Leafy Satin Grass
- Full sun to part shade
- Average to high moisture settings
- 36" tall, 18" to 30" wide clumps
- Garden or meadow settings
I’m at the very start of learning the identities of the grasses that grow in various ecosystems in and around the Perth gardens.
This particular species has been a bit of a mystery for a while now. In the early life of the vegetable garden, quite a few young plants from my very first year of learning to grow native species from seed ended up tucked into the new beds one fall. The labeling wasn’t what it would have needed to be to offer reliable guidance about which species were where the following spring
A couple of the species I had planted out were grasses so, when small clumps of these appeared the following spring, I wasn’t sure whether or not they were some of the ones that I had planted.
They have been shifted around from here to there as the gardens matured and the remnants of the previous rhizomatous grasses dug out over time. They were always a bit slow to appear in the spring, so they were lifted more than once during the spring weeding but their roots were so clumpy and tight, and their summer foliage quite lush, that I kept wondering what species they actually were.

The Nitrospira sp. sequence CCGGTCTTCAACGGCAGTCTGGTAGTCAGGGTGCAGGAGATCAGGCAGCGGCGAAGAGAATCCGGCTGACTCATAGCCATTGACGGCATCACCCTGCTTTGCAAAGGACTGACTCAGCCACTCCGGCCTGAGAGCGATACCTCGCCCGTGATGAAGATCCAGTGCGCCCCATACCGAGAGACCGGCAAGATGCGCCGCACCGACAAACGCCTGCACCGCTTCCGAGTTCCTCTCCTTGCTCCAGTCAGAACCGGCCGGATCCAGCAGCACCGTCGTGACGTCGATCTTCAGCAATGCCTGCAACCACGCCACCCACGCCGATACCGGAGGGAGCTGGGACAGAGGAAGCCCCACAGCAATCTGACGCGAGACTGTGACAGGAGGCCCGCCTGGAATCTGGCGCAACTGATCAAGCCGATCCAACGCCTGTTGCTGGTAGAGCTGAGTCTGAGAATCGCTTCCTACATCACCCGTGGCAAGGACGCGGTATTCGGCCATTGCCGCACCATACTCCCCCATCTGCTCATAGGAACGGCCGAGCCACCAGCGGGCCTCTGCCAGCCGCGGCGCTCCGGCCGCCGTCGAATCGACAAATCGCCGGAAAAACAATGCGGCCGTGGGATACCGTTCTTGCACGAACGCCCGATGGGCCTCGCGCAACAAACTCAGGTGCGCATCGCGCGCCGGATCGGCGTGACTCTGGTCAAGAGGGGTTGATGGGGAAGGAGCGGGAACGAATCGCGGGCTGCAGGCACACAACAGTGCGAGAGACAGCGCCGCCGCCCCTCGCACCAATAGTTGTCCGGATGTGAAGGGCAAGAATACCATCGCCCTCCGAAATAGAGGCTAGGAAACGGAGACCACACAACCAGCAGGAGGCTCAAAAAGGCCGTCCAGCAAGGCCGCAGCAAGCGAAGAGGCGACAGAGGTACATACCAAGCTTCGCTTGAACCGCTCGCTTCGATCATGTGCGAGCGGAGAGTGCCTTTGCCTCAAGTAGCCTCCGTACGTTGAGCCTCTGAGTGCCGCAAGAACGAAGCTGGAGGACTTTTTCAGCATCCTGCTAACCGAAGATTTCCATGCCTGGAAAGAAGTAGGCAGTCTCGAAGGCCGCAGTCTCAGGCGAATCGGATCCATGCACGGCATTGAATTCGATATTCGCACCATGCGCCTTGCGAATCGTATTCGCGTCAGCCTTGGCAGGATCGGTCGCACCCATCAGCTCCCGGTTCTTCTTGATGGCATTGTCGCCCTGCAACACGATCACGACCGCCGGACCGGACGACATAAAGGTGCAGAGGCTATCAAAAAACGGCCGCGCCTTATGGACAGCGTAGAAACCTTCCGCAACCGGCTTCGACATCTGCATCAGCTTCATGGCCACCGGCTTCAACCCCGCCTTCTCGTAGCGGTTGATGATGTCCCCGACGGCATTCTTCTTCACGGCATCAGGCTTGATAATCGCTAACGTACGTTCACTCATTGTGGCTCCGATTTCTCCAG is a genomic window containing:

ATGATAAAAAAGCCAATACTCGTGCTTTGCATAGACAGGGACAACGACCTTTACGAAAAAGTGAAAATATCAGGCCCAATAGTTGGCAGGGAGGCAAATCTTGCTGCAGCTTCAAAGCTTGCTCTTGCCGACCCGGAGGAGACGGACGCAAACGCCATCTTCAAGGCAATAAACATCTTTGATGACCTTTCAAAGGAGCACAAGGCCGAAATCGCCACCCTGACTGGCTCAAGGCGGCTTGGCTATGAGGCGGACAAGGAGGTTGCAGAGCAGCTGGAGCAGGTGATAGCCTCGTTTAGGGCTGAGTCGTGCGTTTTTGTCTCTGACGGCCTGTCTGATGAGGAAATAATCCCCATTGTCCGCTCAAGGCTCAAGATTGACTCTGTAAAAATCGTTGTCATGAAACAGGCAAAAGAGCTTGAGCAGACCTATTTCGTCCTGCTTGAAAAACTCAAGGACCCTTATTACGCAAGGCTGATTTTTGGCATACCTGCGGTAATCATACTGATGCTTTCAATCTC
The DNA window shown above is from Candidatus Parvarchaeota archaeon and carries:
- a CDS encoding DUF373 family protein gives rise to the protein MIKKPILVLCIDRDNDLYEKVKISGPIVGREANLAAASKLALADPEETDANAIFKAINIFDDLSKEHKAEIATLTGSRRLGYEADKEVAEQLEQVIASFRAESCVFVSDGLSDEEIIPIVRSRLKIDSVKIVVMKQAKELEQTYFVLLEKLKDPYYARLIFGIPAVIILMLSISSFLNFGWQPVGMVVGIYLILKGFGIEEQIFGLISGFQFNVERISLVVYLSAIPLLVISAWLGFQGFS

With assistance from a combination of the reference book ‘Grasses and Rushes of Maine’ with its detailed identification keys, and inaturalist for confirmation, I finally concluded that they are Muhlenbergia Mexicana, Leafy Satin Grass. While technically rhizomatous (spreading by underground stems) they have been mostly clump forming in the garden setting. Now that I know what to look for, I’ve spotted a couple of patches growing in the seasonally flooded hydro cut through the woods. In that setting they seem to be more inclined to weave in and out among the other species, rather than forming tight clumps.
As a warm season grass, these stay lushly green through the summer. They enjoy their sunshine and, while most online sites describe them as shoreline species that require consistent moisture, they have been perfectly happy in the nursery bed in the vegetable garden for a few years now.
They are a species that is known for appearing after disturbance and are often recommended for shoreline restorations, since their dense roots have the capacity to stabilize loose soil and they mature fairly quickly from seed.
They also, apparently, have a limited lifespan and eventually yield to longer lived species.
If you are working with an area with regular, or excess, moisture these would make lovely companions for Swamp Milkweed, Joe-Pye-Weed, Boneset, Giant Goldenrod, Flat Topped White Aster, Lance-Leaf Selfheal and Allegheny Monkeyflower (all of which are thriving together in the hydro-cut I mentioned). Cardinal Flower, Great Blue Lobelia and White Turtlehead would also make great members of that community.